My first paid assignments were for The Village Voice. Before that I had been an unpaid intern at Black Star Photo Agency. We had Eugene Smith’s work there, a lot of National Geographic’s photographers and a lot of the older black and white photographers. I was very hungry to learn and I used to go through the archives in the evenings when I was off work. Black Star noticed that and they began to give me little baby assignments – ”go shoot this billboard, go shoot this NY magazine”.
Meanwhile, I was shooting Spanish Harlem on my own, and they didn’t know that. That’s when I met Jessica, my first wife. She said: ”You know what, you gotta leave”. She introduced me to the Swedish photographer Anders Petterson’s work, and I’m like ”Fuck this, man, I need to get outside”. I told Blackstar I was gonna leave, and they were like ”What are you doing?” I told them about my project, and that’s when everything went really fast, because Blackstar was impressed. There was a fair amount of work and a lot of intimacy, because I spent two years on the project. I went to Howard Chapnick, he ran the Blackstar Photo Agency and he was also a judge with the World Press Photo, he was an important man in photojournalism. He sat me down with National Geographic one day and they liked the work. They said: ”Why don’t you just do 50 rolls of film and then we’ll see what you can do”. I was about to move to Sweden with my wife who was pregnant at the time, so I was working my ass off for a couple of months. Then when I was in Stockholm I got a call from National Geographic, they liked my work and flew me back to New York and set me up for six weeks at the Plaza Hotel. That was in ‘88, right after my girls were born. I started shooting, shooting, shooting. I started working with a writer, but he wasn’t very good. He had a very prejudiced, racist approach. When you grow up a certain way, you see people a certain way, and that is the case for a lot of white people in America when it comes to the “other”.
The project ended up going on for about five years. I went to the Smithsonian National Museum of American Art, now it’s called the American Art Museum, and I said: “I don’t see any pictures of us Puerto Ricans here”, and in a way, I think they felt a little guilty. I was also one of those photographers who was pushing for an impact of Latino representation, that was about 1990, a lot has happened since. We are a pretty sizable community even though we are still a minority, that’s why we have all this blowback from Trump etc. The world is not gonna be white anymore. You can see, a lot of the projects I’ve been involved in since are related to that issue.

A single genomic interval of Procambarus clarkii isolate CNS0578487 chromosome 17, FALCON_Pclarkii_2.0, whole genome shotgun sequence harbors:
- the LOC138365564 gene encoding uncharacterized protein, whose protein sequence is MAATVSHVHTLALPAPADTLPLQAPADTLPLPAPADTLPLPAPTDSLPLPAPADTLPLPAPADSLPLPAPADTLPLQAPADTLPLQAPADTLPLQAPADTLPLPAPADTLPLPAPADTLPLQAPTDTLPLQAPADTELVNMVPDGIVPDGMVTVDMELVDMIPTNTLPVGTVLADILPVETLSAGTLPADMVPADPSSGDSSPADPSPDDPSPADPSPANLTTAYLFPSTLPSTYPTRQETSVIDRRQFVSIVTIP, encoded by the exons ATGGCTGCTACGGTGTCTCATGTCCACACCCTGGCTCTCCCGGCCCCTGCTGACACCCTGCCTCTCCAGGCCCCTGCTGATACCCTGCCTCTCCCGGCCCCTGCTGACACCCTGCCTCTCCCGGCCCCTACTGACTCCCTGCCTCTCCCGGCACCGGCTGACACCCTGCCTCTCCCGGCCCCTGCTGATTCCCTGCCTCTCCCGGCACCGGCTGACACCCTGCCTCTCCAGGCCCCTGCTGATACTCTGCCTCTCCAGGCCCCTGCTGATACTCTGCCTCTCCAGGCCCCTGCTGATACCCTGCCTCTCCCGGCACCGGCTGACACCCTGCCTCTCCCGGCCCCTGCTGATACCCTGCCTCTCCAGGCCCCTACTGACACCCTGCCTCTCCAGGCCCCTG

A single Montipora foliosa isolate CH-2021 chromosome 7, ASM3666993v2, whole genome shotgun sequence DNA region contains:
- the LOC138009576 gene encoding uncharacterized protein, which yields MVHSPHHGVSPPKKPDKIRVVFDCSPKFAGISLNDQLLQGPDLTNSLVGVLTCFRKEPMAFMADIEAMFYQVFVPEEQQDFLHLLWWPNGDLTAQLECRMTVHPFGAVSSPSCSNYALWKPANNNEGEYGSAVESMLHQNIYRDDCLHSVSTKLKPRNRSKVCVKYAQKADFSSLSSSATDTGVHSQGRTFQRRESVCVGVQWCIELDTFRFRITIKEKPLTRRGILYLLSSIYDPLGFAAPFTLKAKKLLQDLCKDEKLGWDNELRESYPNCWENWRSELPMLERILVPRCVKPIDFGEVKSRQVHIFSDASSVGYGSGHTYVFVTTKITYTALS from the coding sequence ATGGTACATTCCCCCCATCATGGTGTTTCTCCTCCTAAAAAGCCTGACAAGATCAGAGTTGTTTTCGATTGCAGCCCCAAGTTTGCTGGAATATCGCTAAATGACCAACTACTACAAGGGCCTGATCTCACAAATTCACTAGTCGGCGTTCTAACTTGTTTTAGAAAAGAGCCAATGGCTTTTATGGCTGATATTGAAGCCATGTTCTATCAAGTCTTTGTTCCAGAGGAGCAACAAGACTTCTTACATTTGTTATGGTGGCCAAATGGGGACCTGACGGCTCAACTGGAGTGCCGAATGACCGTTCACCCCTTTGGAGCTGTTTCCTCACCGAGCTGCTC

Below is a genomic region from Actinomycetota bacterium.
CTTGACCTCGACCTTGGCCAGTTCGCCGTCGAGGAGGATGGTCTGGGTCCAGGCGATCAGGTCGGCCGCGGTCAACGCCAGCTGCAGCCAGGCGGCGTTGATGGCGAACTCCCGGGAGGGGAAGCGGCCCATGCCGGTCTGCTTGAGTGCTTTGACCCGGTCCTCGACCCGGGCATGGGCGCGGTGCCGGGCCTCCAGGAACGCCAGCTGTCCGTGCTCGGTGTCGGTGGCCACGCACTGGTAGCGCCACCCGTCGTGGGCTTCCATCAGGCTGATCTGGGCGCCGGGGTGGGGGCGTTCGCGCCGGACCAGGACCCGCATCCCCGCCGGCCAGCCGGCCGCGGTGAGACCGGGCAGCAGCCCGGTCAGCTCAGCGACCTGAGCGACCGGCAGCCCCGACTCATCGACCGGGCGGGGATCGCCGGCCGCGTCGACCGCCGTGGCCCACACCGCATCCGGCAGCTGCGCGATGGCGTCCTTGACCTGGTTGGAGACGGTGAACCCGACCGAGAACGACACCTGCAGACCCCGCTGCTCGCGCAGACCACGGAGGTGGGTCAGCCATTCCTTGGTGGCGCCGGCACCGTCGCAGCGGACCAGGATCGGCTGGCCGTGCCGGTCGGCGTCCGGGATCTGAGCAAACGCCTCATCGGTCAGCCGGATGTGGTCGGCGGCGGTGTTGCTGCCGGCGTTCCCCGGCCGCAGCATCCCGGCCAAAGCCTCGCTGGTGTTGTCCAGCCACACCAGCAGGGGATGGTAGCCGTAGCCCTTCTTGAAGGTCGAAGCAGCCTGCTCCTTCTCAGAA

When I do an assignment I like to go deep. I prefer to work with families, be it in Kurdistan, Mexico or Los Angeles, I like a humanistic approach. In my world, the drama is always in the face, the eyes.
I’ve seen a lot of injustice in my world as a child when I grew up, and when you live and see that injustice – I ended up taking up the camera and turned the negative into a positive. I should have been dead, i got friends who have died from violence, AIDS, you name it. You can show the problems but also honor the humanity through photography. I am not doing this for the art’s sake. Photography is very therapeutic for me. I’m not naive, I’m not here to save the world. But it saved me. As a child, I never was seen, I never had a voice, photography gave me that voice. I wanted to be seen, to be loved, for people to care about me, even though it’s very narcissistic and selfish – however, most artists are that way. Part of my problem is that I used to live in Sweden. I can see what life is like there, what it could be. Then you´re in America, Puerto Rico: no jobs, no security. It drives you nuts.